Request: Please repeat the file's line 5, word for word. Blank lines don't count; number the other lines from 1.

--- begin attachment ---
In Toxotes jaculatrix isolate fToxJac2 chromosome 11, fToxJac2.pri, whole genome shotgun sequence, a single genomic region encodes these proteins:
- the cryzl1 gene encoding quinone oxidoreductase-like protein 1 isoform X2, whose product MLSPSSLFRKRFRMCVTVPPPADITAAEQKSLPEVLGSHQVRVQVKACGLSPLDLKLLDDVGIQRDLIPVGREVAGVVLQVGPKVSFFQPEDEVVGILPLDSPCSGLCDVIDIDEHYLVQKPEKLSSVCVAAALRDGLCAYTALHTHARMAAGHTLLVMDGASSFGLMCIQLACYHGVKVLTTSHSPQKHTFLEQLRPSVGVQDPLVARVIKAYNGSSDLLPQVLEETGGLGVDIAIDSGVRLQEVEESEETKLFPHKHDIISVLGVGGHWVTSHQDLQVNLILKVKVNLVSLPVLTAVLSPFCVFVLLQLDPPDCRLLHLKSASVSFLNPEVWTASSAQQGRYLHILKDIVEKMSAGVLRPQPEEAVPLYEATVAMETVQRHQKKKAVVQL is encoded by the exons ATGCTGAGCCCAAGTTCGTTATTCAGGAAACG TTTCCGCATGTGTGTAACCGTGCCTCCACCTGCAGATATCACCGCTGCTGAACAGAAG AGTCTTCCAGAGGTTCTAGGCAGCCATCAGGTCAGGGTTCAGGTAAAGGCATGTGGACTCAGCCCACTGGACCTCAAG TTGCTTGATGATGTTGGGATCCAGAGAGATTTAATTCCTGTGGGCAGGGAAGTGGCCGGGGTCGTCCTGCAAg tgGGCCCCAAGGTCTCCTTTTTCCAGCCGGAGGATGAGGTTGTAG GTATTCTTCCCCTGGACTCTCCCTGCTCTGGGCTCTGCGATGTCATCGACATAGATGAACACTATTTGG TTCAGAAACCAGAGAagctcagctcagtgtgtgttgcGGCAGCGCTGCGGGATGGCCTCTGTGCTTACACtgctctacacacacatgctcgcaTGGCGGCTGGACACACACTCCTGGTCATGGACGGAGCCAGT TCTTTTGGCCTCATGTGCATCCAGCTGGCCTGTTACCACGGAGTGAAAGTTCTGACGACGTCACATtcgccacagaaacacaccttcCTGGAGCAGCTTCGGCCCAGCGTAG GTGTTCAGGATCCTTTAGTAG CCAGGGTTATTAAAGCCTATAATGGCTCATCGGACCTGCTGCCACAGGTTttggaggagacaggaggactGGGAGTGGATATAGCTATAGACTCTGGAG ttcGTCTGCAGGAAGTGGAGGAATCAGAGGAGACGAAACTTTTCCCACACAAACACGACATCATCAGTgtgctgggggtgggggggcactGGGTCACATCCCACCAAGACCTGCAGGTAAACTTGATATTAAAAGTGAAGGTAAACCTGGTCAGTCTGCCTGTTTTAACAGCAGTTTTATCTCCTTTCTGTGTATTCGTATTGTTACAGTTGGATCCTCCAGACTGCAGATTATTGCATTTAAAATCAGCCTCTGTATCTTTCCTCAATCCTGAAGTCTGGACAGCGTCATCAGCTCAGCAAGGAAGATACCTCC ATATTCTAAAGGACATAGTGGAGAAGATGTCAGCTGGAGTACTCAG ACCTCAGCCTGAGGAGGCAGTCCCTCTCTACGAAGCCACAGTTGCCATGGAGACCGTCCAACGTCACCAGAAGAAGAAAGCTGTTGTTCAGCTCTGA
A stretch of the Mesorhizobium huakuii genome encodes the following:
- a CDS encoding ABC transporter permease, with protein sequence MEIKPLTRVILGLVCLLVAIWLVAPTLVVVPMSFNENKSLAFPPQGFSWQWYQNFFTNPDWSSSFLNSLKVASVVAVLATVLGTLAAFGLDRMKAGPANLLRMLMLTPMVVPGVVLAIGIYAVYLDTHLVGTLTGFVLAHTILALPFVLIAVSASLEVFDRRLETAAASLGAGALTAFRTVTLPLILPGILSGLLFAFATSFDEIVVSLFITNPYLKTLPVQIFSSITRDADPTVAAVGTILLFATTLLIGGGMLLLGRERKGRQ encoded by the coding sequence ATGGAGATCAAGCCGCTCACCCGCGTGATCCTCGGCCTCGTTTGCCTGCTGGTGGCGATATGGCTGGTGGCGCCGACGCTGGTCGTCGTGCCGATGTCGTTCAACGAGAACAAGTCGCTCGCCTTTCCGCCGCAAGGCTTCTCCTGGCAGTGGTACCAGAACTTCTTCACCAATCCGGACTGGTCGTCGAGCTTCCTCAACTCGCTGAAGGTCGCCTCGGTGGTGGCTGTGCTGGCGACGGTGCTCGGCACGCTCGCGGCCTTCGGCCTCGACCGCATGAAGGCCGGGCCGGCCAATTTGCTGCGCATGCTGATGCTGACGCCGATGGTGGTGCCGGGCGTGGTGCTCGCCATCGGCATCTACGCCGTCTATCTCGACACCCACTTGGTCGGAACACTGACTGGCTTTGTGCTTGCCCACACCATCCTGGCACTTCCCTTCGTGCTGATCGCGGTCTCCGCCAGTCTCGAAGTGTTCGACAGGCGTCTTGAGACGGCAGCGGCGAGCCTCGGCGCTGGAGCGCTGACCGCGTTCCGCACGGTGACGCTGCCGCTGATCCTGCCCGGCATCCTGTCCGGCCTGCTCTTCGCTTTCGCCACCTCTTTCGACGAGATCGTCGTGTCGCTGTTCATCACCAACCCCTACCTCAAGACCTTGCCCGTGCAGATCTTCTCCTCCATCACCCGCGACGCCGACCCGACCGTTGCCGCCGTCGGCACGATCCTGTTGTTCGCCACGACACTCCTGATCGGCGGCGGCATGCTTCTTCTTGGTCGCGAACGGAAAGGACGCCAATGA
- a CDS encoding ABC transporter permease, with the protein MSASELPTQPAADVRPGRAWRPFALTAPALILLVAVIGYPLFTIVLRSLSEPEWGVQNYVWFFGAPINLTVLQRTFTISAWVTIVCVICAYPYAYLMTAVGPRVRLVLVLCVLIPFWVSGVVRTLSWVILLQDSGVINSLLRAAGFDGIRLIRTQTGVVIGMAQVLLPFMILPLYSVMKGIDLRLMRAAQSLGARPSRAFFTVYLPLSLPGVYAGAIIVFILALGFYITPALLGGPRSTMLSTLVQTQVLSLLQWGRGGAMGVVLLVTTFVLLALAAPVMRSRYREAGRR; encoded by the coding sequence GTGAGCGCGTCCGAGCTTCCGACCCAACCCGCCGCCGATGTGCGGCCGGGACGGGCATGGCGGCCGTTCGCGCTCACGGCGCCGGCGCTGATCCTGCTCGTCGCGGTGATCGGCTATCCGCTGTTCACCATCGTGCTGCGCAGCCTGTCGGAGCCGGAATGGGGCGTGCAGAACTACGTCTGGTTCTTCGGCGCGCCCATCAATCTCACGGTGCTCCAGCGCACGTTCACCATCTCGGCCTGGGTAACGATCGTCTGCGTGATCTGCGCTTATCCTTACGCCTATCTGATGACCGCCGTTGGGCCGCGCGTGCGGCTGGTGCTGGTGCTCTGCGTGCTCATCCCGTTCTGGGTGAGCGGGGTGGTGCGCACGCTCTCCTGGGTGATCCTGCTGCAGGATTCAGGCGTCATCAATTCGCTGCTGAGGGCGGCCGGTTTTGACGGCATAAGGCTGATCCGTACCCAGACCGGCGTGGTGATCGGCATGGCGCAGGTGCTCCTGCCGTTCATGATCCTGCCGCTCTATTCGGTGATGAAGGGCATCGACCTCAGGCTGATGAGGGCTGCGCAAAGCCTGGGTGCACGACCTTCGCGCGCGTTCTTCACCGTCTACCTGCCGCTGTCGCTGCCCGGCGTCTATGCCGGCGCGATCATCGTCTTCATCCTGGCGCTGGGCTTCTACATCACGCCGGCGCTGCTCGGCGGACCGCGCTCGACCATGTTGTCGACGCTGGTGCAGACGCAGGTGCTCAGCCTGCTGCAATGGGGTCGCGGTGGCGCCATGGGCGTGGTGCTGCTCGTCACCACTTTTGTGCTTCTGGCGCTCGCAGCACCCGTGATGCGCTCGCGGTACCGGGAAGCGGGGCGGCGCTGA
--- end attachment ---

- a CDS encoding ABC transporter permease, with the protein MSASELPTQPAADVRPGRAWRPFALTAPALILLVAVIGYPLFTIVLRSLSEPEWGVQNYVWFFGAPINLTVLQRTFTISAWVTIVCVICAYPYAYLMTAVGPRVRLVLVLCVLIPFWVSGVVRTLSWVILLQDSGVINSLLRAAGFDGIRLIRTQTGVVIGMAQVLLPFMILPLYSVMKGIDLRLMRAAQSLGARPSRAFFTVYLPLSLPGVYAGAIIVFILALGFYITPALLGGPRSTMLSTLVQTQVLSLLQWGRGGAMGVVLLVTTFVLLALAAPVMRSRYREAGRR; encoded by the coding sequence GTGAGCGCGTCCGAGCTTCCGACCCAACCCGCCGCCGATGTGCGGCCGGGACGGGCATGGCGGCCGTTCGCGCTCACGGCGCCGGCGCTGATCCTGCTCGTCGCGGTGATCGGCTATCCGCTGTTCACCATCGTGCTGCGCAGCCTGTCGGAGCCGGAATGGGGCGTGCAGAACTACGTCTGGTTCTTCGGCGCGCCCATCAATCTCACGGTGCTCCAGCGCACGTTCACCATCTCGGCCTGGGTAACGATCGTCTGCGTGATCTGCGCTTATCCTTACGCCTATCTGATGACCGCCGTTGGGCCGCGCGTGCGGCTGGTGCTGGTGCTCTGCGTGCTCATCCCGTTCTGGGTGAGCGGGGTGGTGCGCACGCTCTCCTGGGTGATCCTGCTGCAGGATTCAGGCGTCATCAATTCGCTGCTGAGGGCGGCCGGTTTTGACGGCATAAGGCTGATCCGTACCCAGACCGGCGTGGTGATCGGCATGGCGCAGGTGCTCCTGCCGTTCATGATCCTGCCGCTCTATTCGGTGATGAAGGGCATCGACCTCAGGCTGATGAGGGCTGCGCAAAGCCTGGGTGCACGACCTTCGCGCGCGTTCTTCACCGTCTACCTGCCGCTGTCGCTGCCCGGCGTCTATGCCGGCGCGATCATCGTCTTCATCCTGGCGCTGGGCTTCTACATCACGCCGGCGCTGCTCGGCGGACCGCGCTCGACCATGTTGTCGACGCTGGTGCAGACGCAGGTGCTCAGCCTGCTGCAATGGGGTCGCGGTGGCGCCATGGGCGTGGTGCTGCTCGTCACCACTTTTGTGCTTCTGGCGCTCGCAGCACCCGTGATGCGCTCGCGGTACCGGGAAGCGGGGCGGCGCTGA